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“ Fair laughs the Morn, and soft the Ze
phyr blows*, While, proudly riding o'er the azure realm “ In gallant trim, the gilded vessel goes : “ Youth on the prow, and Pleasure at the
helm : “Regardless of the fweeping Whirlwind's
fway, “ That, hush'd in grim repofe, expects his
“ Fill high the sparkling bowlt, “ The rich repast prepare ; “ 'Reft of a crown, he yet may share the
Magnificence of Richard the Second's reign. See Froisard, and other cotemporary writers.
+ Richard the Second (as we are told by Archbishop Scroop and the confederate Lords in their manifesto, by Thomas of Walsingham, and all the older writers ) was started to death. The story of his assassination, by Sir Piers of Exon, is of much later date,
A PINDARIC ODE.
“ Close by the regal chair « Fell Thirst and Famine scowl " A baleful smile upon their baffled Guest. « Heard
the din of battle bray « Lance to lance, and horse to horse ? Long years of havock
their deftin'd course, “ And thro' the kindred squadrons mow
“ Ye Towers of Julius +, London's lafting
shame, “ With many a foul and midnight-murder
* Revere his consort's faith I, his Father's
* 'Ruinous civil wars of York and Lancaster.
+ Henry VI, George Duke of Clarence, Edward V. Richard Dake of York, &c. believed to be murdered secretly in the Tower of London. The oldest part of that structure is vulgarly attributed to Julius Cesar.
# Margaret of Anjou, a woman of Heroic Spirit, who struggled hard to save her husband and her crown.
| Henry V.
And spare the meek Usurper's holy head*. “ Above, below, the Rose of snow +
Twin'd with her Blushing foe we spread; “ The bristled Boar in infant gore I “ Wallows beneath the thorny shade. “ Now, brothers, bending o'er th' accursed loom,
[his doom Stamp we our vengeance deep, and ratify
(Weave we the-woof. The thread is spun) “ Half of thy heart we consecrate ||.
(The web is wove. The work is done.)” Stay, Oh stay! nor thus forlorn [mourn; •Leave me, unbless’d, unpitied, here to
Henry VI. very near being canonized. The line of Lancaster had no right of inheria tance to the crown.
+ The white and, red. Rifés, devices af : York and Lancaster.
# The filver Boar was the badge of Richard the Third ; whence he was usually known, in his own time, by the name of the Boar.
|| Eleanor of Caftile died a few years after
• In yon bright track, that fires the West
ern fkies, • They melt, they vanish from my eyes. • But oh, what folemn scenes on Snowdon's height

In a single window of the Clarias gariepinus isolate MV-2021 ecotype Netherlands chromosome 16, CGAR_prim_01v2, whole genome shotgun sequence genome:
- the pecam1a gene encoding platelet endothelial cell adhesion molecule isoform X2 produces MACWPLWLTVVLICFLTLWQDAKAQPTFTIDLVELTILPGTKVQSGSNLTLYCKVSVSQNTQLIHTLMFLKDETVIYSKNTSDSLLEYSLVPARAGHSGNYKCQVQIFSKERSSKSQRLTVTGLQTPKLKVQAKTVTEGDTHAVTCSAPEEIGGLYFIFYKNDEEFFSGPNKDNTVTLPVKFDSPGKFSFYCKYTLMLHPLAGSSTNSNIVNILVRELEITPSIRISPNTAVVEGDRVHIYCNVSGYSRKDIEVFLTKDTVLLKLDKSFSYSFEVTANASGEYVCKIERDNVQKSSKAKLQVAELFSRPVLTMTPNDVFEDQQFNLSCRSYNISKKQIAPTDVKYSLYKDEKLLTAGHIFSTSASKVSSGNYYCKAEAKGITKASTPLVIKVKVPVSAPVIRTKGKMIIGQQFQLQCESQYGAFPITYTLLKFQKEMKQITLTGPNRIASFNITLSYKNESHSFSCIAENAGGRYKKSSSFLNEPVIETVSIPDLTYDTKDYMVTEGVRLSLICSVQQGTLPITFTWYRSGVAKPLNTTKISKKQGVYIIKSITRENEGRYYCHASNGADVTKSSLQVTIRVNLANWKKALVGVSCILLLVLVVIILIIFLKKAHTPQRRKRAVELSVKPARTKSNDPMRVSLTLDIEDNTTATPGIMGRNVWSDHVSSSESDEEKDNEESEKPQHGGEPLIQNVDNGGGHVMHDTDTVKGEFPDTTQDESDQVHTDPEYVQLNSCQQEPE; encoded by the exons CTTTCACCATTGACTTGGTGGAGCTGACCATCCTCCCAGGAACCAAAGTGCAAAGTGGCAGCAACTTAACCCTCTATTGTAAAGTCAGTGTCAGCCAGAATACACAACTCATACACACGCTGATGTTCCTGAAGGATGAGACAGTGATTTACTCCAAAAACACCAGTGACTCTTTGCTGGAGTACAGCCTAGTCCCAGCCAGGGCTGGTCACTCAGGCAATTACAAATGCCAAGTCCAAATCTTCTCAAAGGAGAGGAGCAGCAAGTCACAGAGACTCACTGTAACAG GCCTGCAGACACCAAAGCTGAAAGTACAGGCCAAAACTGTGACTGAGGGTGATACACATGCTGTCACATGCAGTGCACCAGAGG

[roll? Descending Now their glitt'ring skirts un« Visions of glory, spare my aching fight, • Ye unborn Ages, crowd not on my foul! * No more our long-loft Arthur we bewail*. • Al hail, ye genuine Kings, Britannia's
issue, hail +!
the conquest of Wales. The heroic proof lhe gave of her affection for ber Lord is well known. The monuments of his regret and forrow for the loss of her, are still to be seen at Northampton, Gedikington, Waltham, and other places.
* It was the common belief of the Welch nation, that King Arthur was still alive in Fairy-land, and foould return again to reign over Britain.
+ Both Merlin and Talieffin had prophehed, that the Welch should regain their sovereignty over this Ifand, which seemed to be accoma plifhed in the house of Tudor,
Girt with many a Baron bold,
And gorgeous Dames, and Statesmen old • In bearded majesty, appear. • In the midst a form divine ! • Her eye proclaims her of the Briton-line; • Her lion-port, her awe-commanding face*,
Attemper’d sweet to virgin-grace. • What strings fymphonious tremble in the
air, • What strains of vocal transport round her
play? • Hear from the grave, great Talieslin heart,
Speed relating an audience given by 2. Elizabeth to Paul Dzialmski, Ambasador of Poland, says, “ And thus she, lion-like, rising, “ daunted the malapert orator no less with her
ftately port and majestical deporture, than “ with the tartnelle of her princelie chekes."
+ Taliesin, chief of the Bards, flourished in the VIth century.
His works are still preserved, and his memory held in high generation among